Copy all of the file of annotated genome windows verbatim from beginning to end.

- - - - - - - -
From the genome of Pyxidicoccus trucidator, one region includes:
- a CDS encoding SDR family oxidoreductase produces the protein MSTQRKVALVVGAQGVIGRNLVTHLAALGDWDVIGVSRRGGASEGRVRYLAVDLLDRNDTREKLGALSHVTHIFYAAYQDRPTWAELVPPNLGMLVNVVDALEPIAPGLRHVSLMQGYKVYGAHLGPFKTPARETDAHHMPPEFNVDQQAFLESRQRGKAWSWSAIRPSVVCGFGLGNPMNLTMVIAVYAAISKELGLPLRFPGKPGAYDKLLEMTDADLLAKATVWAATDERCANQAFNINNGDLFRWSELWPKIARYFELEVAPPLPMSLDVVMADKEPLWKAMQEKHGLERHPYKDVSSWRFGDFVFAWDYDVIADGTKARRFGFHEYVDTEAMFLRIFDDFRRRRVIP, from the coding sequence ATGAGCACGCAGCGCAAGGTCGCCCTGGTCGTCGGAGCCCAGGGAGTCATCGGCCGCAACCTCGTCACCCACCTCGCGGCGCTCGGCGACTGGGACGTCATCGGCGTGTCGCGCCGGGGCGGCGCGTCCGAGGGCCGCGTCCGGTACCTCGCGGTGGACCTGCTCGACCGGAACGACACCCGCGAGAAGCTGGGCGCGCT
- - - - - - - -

From the genome of Pyxidicoccus trucidator, one region includes:
- a CDS encoding SDR family oxidoreductase produces the protein MSTQRKVALVVGAQGVIGRNLVTHLAALGDWDVIGVSRRGGASEGRVRYLAVDLLDRNDTREKLGALSHVTHIFYAAYQDRPTWAELVPPNLGMLVNVVDALEPIAPGLRHVSLMQGYKVYGAHLGPFKTPARETDAHHMPPEFNVDQQAFLESRQRGKAWSWSAIRPSVVCGFGLGNPMNLTMVIAVYAAISKELGLPLRFPGKPGAYDKLLEMTDADLLAKATVWAATDERCANQAFNINNGDLFRWSELWPKIARYFELEVAPPLPMSLDVVMADKEPLWKAMQEKHGLERHPYKDVSSWRFGDFVFAWDYDVIADGTKARRFGFHEYVDTEAMFLRIFDDFRRRRVIP, from the coding sequence ATGAGCACGCAGCGCAAGGTCGCCCTGGTCGTCGGAGCCCAGGGAGTCATCGGCCGCAACCTCGTCACCCACCTCGCGGCGCTCGGCGACTGGGACGTCATCGGCGTGTCGCGCCGGGGCGGCGCGTCCGAGGGCCGCGTCCGGTACCTCGCGGTGGACCTGCTCGACCGGAACGACACCCGCGAGAAGCTGGGCGCGCT